One of the conspiracy theorists, a man who wished to remain anonymous, said, “I know this isn’t gonna sound mainstream, but 911 was committed by Arab terrorists to scare America. Probably because they want us to wear towels on our heads.” Upon hearing that 911 was actually an inside job designed to bolster American support so that the U.S. could occupy the Middle East to secure dwindling reserves of oil to ensure the economic stability of our nation, the man replied, “So what? That’s probably nothing compared to how much Michael Moore made off his stupid documentary.”
Other conspiracy theorists have come forward with their ideas of what they think happened. Bob Baxter of Kansas had this to say, “Look, I’m pretty in touch with what’s going on. I have a facebook account. Now, I’ve been doing some independent research, and I haven’t told any of my friends because it would blow their mind, but steel melts at 1,500 degrees Celsius. Well, guess what? Jet fuel burns at 1,500 degrees Fahrenheit. Do the math. The World Trade Center came down because the fuel melted the steel columns.” When told that Fahrenheit and Celsius are not equal and that upon conversion, steel melts at 2,750 degrees Fahrenheit, rendering his theory useless, the man shouted, “Fuck you! I don’t have to listen to your horse shit facts. You don’t have a science degree. Unlike your liberal, hippie followers, I think for myself!”
While most conspiracy theorists were seemingly closed off to any amount of facts or logic, yelling phrases like “I’m a patriot!” in defense of their views, others, like Jack Woods of Kentucky, made an attempt to be open minded. “My son bought me a copy of Loose Change to watch. I put the documentary on and thought, ‘this’ll be a good chance to bond with my son.' But after five minutes of fact, after fact, after fact, I got confused and angry. I work forty hours a week, so I don’t have the time or the energy to connect one thing to another thing.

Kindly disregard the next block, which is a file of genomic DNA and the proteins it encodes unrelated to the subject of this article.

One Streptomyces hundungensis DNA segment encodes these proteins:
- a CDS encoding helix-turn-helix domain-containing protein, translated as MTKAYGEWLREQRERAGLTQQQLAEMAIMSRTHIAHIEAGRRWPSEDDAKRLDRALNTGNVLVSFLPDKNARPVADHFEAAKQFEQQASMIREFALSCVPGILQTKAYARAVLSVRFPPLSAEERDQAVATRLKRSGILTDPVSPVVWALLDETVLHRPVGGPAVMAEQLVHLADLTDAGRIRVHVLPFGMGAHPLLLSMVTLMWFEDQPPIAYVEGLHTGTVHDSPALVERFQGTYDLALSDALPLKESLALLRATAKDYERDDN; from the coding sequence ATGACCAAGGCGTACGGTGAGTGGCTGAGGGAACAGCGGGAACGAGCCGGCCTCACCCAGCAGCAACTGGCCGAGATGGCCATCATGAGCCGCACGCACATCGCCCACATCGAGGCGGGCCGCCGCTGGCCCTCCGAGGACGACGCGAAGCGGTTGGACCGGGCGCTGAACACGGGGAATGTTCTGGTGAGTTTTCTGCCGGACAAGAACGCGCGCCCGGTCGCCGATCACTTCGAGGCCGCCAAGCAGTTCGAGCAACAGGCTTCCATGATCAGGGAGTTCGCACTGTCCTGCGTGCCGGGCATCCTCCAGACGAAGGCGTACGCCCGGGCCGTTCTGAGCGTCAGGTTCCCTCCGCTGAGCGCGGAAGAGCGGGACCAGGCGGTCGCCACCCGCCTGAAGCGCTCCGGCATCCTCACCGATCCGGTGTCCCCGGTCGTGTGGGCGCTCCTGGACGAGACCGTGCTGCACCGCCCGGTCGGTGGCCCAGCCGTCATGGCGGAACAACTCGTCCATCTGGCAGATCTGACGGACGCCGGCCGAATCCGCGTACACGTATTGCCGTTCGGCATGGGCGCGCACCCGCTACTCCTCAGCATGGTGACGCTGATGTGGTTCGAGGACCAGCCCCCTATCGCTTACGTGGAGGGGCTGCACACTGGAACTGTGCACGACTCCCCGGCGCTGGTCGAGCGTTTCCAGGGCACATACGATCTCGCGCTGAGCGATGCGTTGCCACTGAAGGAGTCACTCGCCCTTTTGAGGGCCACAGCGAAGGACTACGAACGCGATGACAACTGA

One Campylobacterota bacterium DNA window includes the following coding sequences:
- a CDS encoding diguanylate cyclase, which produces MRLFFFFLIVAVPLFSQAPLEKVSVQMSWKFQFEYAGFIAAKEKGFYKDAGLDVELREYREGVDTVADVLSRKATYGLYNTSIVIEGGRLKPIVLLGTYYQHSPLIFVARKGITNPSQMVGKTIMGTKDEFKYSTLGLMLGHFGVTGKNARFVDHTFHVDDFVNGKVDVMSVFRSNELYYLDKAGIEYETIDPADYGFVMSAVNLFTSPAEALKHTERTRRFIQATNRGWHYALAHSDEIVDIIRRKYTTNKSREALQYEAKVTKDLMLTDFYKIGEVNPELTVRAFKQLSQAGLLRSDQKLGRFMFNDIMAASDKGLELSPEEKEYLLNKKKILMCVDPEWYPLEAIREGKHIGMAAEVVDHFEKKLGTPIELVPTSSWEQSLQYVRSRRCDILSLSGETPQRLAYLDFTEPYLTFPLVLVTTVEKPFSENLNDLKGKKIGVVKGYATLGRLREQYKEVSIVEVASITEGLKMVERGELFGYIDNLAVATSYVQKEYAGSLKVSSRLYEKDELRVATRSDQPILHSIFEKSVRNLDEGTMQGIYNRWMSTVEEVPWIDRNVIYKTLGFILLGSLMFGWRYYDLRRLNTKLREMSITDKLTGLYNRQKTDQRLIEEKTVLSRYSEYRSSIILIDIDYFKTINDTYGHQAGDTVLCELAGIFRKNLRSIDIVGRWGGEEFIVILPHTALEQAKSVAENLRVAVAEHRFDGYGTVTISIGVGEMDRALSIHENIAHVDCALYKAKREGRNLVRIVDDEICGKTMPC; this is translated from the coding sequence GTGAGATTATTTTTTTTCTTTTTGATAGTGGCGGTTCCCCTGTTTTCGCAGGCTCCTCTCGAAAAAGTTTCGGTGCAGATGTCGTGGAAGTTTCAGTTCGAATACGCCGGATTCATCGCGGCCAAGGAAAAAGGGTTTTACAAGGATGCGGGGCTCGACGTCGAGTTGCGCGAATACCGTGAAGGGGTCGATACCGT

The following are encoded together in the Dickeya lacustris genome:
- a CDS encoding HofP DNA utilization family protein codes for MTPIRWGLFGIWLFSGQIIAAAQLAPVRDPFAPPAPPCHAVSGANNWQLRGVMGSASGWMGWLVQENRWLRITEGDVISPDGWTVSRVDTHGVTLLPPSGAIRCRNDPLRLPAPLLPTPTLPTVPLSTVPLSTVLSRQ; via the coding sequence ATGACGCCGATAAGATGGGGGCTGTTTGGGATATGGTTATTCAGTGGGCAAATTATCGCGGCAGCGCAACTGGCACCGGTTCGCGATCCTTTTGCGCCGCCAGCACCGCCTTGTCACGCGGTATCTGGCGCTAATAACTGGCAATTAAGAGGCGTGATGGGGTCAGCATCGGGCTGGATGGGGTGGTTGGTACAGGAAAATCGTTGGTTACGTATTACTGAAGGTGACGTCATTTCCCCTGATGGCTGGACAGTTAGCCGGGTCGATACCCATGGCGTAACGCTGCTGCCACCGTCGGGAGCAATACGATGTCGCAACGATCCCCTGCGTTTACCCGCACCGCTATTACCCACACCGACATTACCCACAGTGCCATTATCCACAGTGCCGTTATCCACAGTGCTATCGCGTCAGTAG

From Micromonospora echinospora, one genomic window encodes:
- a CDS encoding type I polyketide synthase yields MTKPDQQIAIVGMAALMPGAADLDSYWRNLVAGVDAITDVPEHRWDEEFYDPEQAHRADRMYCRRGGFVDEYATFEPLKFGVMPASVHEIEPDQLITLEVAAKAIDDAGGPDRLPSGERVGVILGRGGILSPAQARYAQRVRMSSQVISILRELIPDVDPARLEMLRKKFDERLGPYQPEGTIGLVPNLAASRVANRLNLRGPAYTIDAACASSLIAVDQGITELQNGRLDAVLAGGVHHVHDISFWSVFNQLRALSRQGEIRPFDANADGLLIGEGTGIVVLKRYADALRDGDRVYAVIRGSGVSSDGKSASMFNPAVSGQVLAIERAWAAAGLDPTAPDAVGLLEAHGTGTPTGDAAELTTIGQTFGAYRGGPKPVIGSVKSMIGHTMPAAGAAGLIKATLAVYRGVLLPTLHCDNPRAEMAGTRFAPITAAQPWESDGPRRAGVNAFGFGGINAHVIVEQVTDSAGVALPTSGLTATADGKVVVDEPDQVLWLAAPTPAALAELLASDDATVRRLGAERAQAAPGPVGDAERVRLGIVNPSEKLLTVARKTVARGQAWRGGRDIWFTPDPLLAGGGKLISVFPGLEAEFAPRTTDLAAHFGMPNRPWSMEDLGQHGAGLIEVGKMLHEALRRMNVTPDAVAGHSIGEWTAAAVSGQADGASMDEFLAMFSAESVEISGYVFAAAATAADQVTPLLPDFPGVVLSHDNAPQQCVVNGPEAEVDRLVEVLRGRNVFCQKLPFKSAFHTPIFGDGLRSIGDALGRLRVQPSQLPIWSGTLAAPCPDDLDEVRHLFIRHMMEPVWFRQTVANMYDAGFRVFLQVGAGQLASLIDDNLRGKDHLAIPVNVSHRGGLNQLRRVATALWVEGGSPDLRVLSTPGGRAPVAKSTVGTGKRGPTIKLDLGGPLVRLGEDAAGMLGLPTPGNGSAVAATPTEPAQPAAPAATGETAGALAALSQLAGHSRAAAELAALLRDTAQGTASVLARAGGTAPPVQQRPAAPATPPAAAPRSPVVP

“Just tell me the bottom line, Andrew.” Jack said to his son. “Fine, Dad. It says it would have been impossible for the buildings to collapse at free-fall speeds because the steel columns provided resistance.” “Give it to me straight, son. What are they getting at?” “That the phone conversations heard from the airplane were faked. Voice morphing technology existed and in one recording a son identified himself by telling his mom his first and last name.” “I don't understand. What’s the message?" “That at least seven of the supposed hijackers turned up alive.” “I’m not following you, son. What are you trying to say?” “I’m trying to say that our government, the U.S. government was res—“I’m sorry, son. Let’s do this another time. I’m gonna go take a nap.”
“It made sense in the beginning,” non-conspiracy theorist Ron Abrams said. “I remember when I first saw that clip of Middle Easterners burning the American flag after the attacks, all I could think was, ‘DESTROY!” But then I learned that, that taping was from before 911 and totally unrelated. I didn’t really judge conspiracy theorists at the time, but then they tried to push going into Iraq when there was no real connection to Afghanistan. So then I was a bit less tolerant of conspiracy theorists views, especially considering Saddam was Bush’s dad’s arch rival and the only weapons of mass destruction found turned out to be like some napalm and a bottle rocket. But by the time it came out that NBC was owned by General Electric, a defense manufacturing company among other things, I came to two conclusions. Number one, war’s big business, and if you follow the money, you’ll find the culprit. And number two, conspiracy theorists are a bunch of fucking retards. Holy shit. These people make Gary Busey seem like Steven Hawking."
Head of the conspiracy theory movement, Fox News, roundly rejected Mr. Abrams assessment and released a statement on their blog saying, “We work tirelessly to give you an unbiased, comprehensive viewpoint. And we will not believe anything those mainstreamers say unless we see something that says 911 was an inside job on Fox News.